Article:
The Russian invasion of the region of Trebizond, from April 1916 to February 1918, brought hope for the restoration of a Christian condition in Pontus. But in 1923, when the War of National Liberation ended, the monastery was abandoned. The reason was that the population was forced to exchange between Turkey and Greece.

In 1930, horrendous events continued to happen at Sumela Monastery when a fire accident destroyed major parts of the site; for example, the wooden parts of the structure were burned.

Located in the amusing Altindere National Park, having a view of lush jungles and water brooks, and favored with a wealthy history and religious value, it is no surprise that the monastery pleases different tourism tastes. Though this archaeological site is one of the conflict subjects of discord between Turkey and Greece, it may ultimately be put on the UNESCO World Heritage List after going through a year of refurbishments.

 

Sumela Monastery

Sumela Monastery, Turkey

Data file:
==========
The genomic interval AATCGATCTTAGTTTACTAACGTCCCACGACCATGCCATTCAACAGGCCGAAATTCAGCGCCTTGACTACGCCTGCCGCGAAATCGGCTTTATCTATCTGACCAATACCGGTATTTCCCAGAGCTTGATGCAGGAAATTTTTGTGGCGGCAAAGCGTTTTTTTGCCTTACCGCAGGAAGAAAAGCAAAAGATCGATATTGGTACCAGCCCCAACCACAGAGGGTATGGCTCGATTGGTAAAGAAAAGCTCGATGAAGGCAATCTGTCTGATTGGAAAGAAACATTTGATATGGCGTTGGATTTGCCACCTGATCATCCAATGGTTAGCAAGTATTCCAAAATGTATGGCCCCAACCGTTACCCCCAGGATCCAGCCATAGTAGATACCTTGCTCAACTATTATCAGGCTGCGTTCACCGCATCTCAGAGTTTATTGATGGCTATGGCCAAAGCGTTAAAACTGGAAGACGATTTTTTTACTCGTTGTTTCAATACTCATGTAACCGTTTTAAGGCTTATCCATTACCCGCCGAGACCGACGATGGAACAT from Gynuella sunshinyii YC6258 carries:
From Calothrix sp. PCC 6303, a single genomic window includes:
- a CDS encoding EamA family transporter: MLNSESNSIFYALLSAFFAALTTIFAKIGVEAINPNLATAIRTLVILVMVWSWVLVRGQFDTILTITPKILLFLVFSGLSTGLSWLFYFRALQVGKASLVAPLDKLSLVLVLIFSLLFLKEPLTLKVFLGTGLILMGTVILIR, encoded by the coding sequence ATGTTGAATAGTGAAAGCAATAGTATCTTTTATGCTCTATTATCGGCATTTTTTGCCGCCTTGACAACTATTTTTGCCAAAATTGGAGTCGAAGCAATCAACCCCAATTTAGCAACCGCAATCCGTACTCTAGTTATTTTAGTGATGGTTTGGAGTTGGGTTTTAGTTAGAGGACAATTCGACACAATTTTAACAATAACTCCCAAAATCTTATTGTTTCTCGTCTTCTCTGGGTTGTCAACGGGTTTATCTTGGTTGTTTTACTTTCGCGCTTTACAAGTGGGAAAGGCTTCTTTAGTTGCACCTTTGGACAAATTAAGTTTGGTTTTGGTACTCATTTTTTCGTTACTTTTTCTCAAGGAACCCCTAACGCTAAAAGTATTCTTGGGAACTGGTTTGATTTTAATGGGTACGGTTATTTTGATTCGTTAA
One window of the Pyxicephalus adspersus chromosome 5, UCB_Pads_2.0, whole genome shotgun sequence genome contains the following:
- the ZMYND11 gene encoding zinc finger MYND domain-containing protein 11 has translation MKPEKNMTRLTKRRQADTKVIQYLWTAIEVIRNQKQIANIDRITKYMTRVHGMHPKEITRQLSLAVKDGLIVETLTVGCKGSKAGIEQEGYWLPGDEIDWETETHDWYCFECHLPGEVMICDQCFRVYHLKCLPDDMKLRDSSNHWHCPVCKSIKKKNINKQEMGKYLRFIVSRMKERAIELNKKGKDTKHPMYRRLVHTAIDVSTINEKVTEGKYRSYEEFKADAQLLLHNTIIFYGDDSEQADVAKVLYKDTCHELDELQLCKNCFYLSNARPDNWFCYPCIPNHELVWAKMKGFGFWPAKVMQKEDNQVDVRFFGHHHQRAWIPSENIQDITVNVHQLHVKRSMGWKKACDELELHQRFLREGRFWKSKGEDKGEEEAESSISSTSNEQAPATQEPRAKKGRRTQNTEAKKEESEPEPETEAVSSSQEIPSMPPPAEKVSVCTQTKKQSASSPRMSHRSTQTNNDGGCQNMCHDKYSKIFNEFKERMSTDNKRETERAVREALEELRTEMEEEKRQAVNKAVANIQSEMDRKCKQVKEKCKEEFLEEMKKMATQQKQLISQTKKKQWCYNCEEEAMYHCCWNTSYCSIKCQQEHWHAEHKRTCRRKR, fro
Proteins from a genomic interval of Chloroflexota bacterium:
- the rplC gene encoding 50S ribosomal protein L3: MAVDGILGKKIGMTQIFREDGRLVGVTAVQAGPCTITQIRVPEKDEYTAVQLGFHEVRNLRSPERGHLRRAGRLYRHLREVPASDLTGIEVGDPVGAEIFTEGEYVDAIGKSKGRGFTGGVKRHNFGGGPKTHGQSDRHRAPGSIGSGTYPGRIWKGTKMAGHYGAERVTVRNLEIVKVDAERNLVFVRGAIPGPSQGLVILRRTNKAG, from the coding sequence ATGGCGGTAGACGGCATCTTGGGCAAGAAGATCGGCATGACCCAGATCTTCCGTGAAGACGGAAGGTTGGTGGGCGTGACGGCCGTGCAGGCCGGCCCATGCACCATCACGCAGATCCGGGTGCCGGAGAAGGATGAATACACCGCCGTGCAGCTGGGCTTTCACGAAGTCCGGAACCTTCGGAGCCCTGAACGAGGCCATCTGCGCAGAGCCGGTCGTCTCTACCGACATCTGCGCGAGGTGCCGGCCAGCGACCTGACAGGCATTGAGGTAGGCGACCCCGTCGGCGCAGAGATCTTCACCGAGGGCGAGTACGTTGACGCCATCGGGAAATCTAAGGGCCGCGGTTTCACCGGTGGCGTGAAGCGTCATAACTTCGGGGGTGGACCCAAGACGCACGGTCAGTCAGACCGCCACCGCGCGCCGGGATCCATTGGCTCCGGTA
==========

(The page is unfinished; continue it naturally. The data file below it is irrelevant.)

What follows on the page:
Places Nearby

Hidirnebi Plateau

Hidirnebi Plateau (Hıdırnebi Yaylası) is an amazing place in Trabzon. If you look for natural beauty, take 40km from Trabzon to this place by the transportation provided by a private car, tour, or guided vehicle. You can find grocery stores, bakeries, butchers, and plenty of picnic areas in Hıdırnebi.

Aya Sofya Museum 

An antique and picturesque church converted into a mosque and later into Aya Sofya Museum still has remarkable frescoes within—just like its namesake you may have heard about in Istanbul. There is a relaxing open-air tea garden close to this museum. Dolmuş marked ‘Aya Sofya’ departing from the north side of Atatürk Alani square can bring you here. The ride takes 5-10 minutes. This museum should be one of your visits while wandering around in Trabzon.

Uzungöl 

Uzungöl is a lake formed by many broken rocks from the slopes filling up the Haldizen stream. The lake is surrounded by deep green woods. The village houses around this lake have an astonishing view of this lake. And there are some other tiny ponds on the mountains 15-20 km away from the Uzungöl. The lake is also encircled by suitable tracks for hiking. Some features such as bungalows and some establishments are prepared for the visitors.

Uzungöl 

Uzungöl, Turkey